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How about you just leaving your chickens alone? - Page 5

post #41 of 46
Quote:
Originally Posted by oldhenlikesdogs View Post

I believe nature dictates that predators don't eat other predators, they only kill them, unless they are starving.

There are plenty of natural predators that eat other predators if opportunity arises... Even your common K-9 will eat other predators (even their own kind) if it's meal time and that is what is available...

One also has to be careful of what they define as predator and prey... A chicken might very well be prey to many things, but it's also a predator to smaller prey like mice, and insects...
Edited by MeepBeep - 4/24/16 at 2:51pm
post #42 of 46

This whole thread has gotten a little out of hand. Everyone has a different opinion on animals and how they should be cared for. Some view them as more than just animals. I have a healthy respect for animals, I love animals. My dog is treated well, my chickens are treated well, even my ducklings are treated well, my fish are treated well, and my gecko is treated well. BUT, I have had to learn limits in knowing where I should and shouldn't intervene. Just like anyone else. We need to just agree to disagree on who treats what animal what way (within reason).

post #43 of 46

I like all animals. I like some of them on a plate. I am a predator. I happen to eat predators. I consider bobcat one of the best tasting meats there is. Very similar to veal. I have heard that mountain lion is also good, to those who wish to eat it. As someone well versed in biology, I know of no natural law that this violates. Predators eat other predators all the time.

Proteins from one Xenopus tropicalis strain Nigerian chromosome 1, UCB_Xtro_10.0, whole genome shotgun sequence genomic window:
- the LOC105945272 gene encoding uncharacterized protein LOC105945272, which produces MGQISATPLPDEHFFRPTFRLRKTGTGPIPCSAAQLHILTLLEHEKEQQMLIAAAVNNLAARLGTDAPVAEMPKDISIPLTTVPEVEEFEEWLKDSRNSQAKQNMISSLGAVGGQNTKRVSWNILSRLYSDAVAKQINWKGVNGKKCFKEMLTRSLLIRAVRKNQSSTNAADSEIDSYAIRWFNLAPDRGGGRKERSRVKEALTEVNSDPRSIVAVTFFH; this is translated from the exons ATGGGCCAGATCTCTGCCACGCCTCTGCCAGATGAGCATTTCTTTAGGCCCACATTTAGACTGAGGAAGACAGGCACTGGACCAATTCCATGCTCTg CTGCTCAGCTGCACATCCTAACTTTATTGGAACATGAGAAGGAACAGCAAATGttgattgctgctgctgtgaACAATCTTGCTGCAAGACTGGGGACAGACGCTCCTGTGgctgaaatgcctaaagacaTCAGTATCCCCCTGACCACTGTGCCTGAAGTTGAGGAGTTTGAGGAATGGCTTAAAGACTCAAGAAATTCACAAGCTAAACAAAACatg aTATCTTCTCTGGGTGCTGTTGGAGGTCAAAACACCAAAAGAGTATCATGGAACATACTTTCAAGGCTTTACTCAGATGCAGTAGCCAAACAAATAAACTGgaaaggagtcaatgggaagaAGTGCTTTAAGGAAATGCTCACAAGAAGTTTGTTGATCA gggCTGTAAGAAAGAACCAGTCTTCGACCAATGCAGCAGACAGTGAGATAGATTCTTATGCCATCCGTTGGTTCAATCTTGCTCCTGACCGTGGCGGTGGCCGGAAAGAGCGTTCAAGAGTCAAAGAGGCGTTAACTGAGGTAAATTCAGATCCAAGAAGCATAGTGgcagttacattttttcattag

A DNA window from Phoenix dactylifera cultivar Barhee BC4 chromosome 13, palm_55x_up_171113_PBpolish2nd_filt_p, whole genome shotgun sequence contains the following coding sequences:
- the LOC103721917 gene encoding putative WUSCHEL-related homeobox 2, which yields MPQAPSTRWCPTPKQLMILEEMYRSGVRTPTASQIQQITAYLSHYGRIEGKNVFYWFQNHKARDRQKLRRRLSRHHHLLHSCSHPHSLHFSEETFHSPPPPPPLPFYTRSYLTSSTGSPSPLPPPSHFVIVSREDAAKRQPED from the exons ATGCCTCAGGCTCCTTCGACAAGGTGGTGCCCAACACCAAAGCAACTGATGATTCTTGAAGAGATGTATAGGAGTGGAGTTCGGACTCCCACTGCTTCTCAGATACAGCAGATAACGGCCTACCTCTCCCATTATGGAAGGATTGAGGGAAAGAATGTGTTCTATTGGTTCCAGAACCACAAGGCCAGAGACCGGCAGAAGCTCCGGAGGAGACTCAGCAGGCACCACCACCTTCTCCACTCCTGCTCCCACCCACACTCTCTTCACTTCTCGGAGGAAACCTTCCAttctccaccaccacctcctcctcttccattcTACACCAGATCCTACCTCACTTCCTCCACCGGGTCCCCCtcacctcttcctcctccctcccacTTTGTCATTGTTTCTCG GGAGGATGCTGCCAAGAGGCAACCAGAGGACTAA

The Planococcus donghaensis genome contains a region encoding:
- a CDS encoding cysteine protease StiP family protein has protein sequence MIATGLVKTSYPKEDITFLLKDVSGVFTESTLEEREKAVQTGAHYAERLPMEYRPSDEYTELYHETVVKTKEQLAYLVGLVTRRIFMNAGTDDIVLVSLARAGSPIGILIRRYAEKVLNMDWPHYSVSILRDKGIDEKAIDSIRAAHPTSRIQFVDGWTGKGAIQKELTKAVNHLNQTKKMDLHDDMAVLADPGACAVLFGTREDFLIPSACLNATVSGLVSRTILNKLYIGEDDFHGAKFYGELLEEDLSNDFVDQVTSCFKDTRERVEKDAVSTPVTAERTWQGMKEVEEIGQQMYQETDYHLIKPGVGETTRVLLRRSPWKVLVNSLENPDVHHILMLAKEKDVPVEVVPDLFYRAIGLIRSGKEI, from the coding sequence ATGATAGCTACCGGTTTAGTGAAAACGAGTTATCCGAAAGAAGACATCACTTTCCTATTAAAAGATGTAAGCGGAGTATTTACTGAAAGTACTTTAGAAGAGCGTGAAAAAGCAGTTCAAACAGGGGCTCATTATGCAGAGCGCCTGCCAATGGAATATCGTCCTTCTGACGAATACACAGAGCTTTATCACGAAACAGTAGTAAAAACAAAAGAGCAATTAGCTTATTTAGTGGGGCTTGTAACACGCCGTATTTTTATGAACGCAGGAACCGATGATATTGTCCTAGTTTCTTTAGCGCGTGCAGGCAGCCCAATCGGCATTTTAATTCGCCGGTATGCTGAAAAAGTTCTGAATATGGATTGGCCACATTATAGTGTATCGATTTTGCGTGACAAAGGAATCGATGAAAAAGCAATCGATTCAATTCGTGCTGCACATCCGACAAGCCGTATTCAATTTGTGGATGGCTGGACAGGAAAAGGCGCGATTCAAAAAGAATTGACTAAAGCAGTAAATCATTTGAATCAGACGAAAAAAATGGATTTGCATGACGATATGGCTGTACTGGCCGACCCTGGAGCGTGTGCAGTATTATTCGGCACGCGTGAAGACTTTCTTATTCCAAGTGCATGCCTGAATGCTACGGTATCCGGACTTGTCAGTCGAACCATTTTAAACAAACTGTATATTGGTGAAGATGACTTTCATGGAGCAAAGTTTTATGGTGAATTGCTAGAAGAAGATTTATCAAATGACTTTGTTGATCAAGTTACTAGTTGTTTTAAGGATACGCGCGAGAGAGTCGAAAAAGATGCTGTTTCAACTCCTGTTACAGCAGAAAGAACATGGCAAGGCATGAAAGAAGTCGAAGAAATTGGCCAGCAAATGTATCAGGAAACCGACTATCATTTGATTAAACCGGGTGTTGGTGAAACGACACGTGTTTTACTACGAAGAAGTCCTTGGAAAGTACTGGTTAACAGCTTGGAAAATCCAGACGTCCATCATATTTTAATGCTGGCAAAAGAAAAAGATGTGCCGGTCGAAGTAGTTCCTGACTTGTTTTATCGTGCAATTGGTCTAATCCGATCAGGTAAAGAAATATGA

The point is, that it isn't for anyone to decide how someone else makes a pet of, or conversely, consumes their animals. To do so is to succumb to the powers of madness displayed by those who would have none of us keep a pet or eat an animal of any kind.

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post #44 of 46
Quote:
Originally Posted by varidgerunner View Post
 

I like all animals. I like some of them on a plate. I am a predator. I happen to eat predators. I consider bobcat one of the best tasting meats there is. Very similar to veal. I have heard that mountain lion is also good, to those who wish to eat it. As someone well versed in biology, I know of no natural law that this violates. Predators eat other predators all the time.

 

 The point is, that it isn't for anyone to decide how someone else makes a pet of, or conversely, consumes their animals. To do so is to succumb to the powers of madness displayed by those who would have none of us keep a pet or eat an animal of any kind.


There is a bobcat that sometimes comes to our sons house and kills (and eats) his cats.  What is the best way to trap it?  He lives in the suburbs.


Edited by limited25 - 4/24/16 at 3:03pm
post #45 of 46
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I was just about to start a thread about this!

 

Since I let my chickens live a natural 100 percent free range life they are really healthy, reproducing like crazy.. I have a population explosion now!

 

I have lost no birds for about a year since they live 'wild'.  I had about 10 birds and now I have lost count.. but easily over 50... all ages and sexes.

 

When I kept the birds in the coop.. I had roosters fighting, hens attacking chicks, bad hatch rates, lots of fowl pox and other diseases.  It seemed to go from one disease to the next with my flock.. and cost me a lot for medication.  I got through so much feed too. The coop was big, well ventilated and dry.. I kept is clean and dusted for mites etc... it was hard work.